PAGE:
Tesla first asked the appeals court to act on March 4, saying “the flagrant action of the Trump administration presents a situation as extraordinary as it is unjustified and inflicts immediate and irreparable harm on Tesla.”

In a document filed Monday, he said the government’s position that there was no immediate harm in giving the Biden administration time to review the Trump decision “ignores the ongoing impacts” on the credit market. .

Tesla is motivated by self-interest here, of course, given that the value of the regulatory credits it sells to other automakers would likely increase if the penalties were higher, but, nonetheless, those penalties would have to be higher. and automakers should have more incentives to quit make gas guzzling cars, Not less.

3rd gear: Hyundai Kona EV owners are crazy

Hyundai has a big, expensive booster of Kona EVs on his hands, and he doesn’t seem to handle it particularly well. At least according to the owners of Kona EV that talked to Reuters.

Hyundai announced last month that it would replace the battery systems of some 82,000 electric vehicles around the world at a cost of $ 900 million following fires in 15 Kona electric vehicles.

But Hyundai has yet to communicate a clear plan to owners on when and how they can expect a potential fire hazard they are driving to be addressed, some owners have complained.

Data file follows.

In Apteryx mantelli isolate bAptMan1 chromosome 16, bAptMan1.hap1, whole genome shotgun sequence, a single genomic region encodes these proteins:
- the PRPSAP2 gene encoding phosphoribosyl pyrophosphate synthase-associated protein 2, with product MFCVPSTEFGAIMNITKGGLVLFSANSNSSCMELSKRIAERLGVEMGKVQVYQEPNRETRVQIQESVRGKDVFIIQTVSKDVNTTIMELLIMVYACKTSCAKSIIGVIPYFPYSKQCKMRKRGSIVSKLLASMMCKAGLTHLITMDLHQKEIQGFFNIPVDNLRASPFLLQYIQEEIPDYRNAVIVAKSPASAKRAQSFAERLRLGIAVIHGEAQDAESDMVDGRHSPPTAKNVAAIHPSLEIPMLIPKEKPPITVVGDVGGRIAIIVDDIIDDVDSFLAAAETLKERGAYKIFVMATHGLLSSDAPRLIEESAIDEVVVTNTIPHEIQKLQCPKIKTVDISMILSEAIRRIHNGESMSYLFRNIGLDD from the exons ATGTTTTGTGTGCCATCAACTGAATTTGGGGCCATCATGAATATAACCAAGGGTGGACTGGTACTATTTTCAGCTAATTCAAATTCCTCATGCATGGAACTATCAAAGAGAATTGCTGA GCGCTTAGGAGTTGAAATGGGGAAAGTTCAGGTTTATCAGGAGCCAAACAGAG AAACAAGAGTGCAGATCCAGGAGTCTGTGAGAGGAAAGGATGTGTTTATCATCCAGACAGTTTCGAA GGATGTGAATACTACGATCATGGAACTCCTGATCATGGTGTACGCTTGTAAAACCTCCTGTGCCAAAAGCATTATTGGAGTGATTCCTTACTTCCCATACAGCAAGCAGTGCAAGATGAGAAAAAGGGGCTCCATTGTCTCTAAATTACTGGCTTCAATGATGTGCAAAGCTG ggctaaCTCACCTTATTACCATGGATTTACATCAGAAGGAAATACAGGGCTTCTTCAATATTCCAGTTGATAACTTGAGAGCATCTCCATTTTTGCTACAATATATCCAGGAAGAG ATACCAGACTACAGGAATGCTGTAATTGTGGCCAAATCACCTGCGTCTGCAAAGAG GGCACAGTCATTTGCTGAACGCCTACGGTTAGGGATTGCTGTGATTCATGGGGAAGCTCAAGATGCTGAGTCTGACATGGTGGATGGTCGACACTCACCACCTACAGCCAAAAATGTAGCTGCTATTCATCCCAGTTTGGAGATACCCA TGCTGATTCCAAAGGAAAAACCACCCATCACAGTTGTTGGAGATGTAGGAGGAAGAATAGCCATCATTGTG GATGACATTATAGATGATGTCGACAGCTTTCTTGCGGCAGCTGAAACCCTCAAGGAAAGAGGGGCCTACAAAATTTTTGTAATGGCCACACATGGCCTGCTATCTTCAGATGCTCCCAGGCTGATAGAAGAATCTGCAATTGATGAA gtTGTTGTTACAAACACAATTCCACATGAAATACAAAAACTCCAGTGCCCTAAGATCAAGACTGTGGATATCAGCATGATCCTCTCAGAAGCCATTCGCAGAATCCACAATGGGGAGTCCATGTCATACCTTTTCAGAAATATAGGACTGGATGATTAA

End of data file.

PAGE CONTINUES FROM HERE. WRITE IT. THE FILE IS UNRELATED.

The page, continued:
“When I asked the Hyundai repair center when exactly my Kona EV would receive a battery replacement, they just told me they would put me forward, but I haven’t received the exact date yet,” said a 34-year-old man. the former owner of Kona EV in Seoul, nicknamed Kim, told Reuters.

Owners who spoke to Reuters declined to give their full names, citing privacy concerns and a potential backlash from Hyundai.

“There were only a few EV options when I bought my Kona EV in 2018, but now that there are a lot more EV models available, I don’t think I would go for Hyundai again,” he said. Kim said.

4th gear: Porsche extends its subscription program to the United States

It’s to help give Taycan a boost, according to Bloomberg. More than a few automakers have experimented with auto subscriptions in recent years with mixed success, although Porsche still seems committed.

The subscription service, dubbed Porsche Drive, is coming to four new cities in California – San Francisco, San Jose, Irvine and Monterey – as well as Houston, Texas, bringing it to nine cities in total. The German luxury brand launched the program in Atlanta in October 2017, offering $ 2,000 and $ 3,000 per month subscriptions that allow drivers to switch models like the 718 Boxster or the Cayenne.


“It’s profitable,” said Kjell Gruner, who took over as CEO of Porsche North America in November. “We wouldn’t extend it if it didn’t make a lot of sense to us and the dealership business,” he said in an interview.